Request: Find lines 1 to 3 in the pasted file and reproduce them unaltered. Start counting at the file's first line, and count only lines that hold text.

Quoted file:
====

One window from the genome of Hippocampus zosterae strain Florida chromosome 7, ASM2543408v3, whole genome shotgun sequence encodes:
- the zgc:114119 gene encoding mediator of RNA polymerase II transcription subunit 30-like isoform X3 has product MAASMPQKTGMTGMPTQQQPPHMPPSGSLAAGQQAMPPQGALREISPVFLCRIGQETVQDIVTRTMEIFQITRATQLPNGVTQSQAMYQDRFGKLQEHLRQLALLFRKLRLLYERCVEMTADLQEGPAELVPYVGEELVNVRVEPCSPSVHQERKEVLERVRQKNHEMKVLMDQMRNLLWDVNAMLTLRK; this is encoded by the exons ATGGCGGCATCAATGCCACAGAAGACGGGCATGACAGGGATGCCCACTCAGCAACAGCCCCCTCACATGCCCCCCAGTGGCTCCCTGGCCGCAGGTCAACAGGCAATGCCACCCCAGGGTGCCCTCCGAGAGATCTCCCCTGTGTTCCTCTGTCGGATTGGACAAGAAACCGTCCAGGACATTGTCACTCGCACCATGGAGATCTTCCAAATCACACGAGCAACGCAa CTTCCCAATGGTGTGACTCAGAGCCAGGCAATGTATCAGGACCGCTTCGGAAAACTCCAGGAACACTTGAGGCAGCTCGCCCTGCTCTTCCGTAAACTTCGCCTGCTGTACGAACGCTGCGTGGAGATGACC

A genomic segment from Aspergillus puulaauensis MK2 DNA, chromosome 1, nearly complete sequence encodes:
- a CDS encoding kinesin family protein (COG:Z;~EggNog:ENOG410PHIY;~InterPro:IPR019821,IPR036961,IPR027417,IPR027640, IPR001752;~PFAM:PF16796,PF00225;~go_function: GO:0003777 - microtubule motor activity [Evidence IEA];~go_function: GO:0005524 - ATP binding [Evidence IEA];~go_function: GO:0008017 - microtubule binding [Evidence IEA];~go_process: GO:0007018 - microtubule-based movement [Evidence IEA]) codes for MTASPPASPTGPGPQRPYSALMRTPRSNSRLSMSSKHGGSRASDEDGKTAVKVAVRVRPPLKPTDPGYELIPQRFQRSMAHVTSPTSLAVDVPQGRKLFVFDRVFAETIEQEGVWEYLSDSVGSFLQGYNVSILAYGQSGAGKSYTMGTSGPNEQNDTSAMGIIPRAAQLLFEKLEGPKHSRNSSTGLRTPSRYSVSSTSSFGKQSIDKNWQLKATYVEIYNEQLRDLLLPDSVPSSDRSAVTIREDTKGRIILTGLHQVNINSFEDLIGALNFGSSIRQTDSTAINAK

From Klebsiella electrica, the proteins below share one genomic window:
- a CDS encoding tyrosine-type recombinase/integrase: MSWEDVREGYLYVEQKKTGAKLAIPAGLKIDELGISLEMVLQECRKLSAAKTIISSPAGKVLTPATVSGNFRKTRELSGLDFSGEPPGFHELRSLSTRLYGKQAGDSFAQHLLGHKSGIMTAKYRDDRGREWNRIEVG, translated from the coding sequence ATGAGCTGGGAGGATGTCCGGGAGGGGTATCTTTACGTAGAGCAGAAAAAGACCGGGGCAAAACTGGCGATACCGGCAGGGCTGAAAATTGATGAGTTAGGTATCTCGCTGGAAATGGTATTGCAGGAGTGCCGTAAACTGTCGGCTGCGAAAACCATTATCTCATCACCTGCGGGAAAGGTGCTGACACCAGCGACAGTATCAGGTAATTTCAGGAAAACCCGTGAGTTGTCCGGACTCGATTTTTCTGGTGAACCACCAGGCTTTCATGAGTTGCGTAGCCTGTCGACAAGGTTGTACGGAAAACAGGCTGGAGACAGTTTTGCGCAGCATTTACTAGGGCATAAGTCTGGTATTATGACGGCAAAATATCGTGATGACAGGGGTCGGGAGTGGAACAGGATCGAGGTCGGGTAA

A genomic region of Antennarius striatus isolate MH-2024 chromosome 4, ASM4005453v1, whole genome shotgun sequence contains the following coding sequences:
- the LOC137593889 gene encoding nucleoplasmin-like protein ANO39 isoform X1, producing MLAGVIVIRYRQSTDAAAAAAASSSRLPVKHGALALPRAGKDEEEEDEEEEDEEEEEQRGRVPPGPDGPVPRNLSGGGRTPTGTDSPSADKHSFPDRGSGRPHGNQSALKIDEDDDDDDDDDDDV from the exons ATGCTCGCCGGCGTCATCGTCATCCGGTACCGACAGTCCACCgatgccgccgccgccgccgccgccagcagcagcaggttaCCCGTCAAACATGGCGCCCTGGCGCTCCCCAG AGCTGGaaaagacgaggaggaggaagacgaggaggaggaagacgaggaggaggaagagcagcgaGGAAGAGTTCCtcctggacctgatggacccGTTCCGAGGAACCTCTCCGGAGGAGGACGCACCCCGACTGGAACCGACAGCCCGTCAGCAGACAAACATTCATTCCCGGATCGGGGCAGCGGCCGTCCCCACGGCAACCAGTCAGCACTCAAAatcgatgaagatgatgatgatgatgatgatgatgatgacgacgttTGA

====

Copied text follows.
One window from the genome of Hippocampus zosterae strain Florida chromosome 7, ASM2543408v3, whole genome shotgun sequence encodes:
- the zgc:114119 gene encoding mediator of RNA polymerase II transcription subunit 30-like isoform X3 has product MAASMPQKTGMTGMPTQQQPPHMPPSGSLAAGQQAMPPQGALREISPVFLCRIGQETVQDIVTRTMEIFQITRATQLPNGVTQSQAMYQDRFGKLQEHLRQLALLFRKLRLLYERCVEMTADLQEGPAELVPYVGEELVNVRVEPCSPSVHQERKEVLERVRQKNHEMKVLMDQMRNLLWDVNAMLTLRK; this is encoded by the exons ATGGCGGCATCAATGCCACAGAAGACGGGCATGACAGGGATGCCCACTCAGCAACAGCCCCCTCACATGCCCCCCAGTGGCTCCCTGGCCGCAGGTCAACAGGCAATGCCACCCCAGGGTGCCCTCCGAGAGATCTCCCCTGTGTTCCTCTGTCGGATTGGACAAGAAACCGTCCAGGACATTGTCACTCGCACCATGGAGATCTTCCAAATCACACGAGCAACGCAa CTTCCCAATGGTGTGACTCAGAGCCAGGCAATGTATCAGGACCGCTTCGGAAAACTCCAGGAACACTTGAGGCAGCTCGCCCTGCTCTTCCGTAAACTTCGCCTGCTGTACGAACGCTGCGTGGAGATGACC

A genomic segment from Aspergillus puulaauensis MK2 DNA, chromosome 1, nearly complete sequence encodes: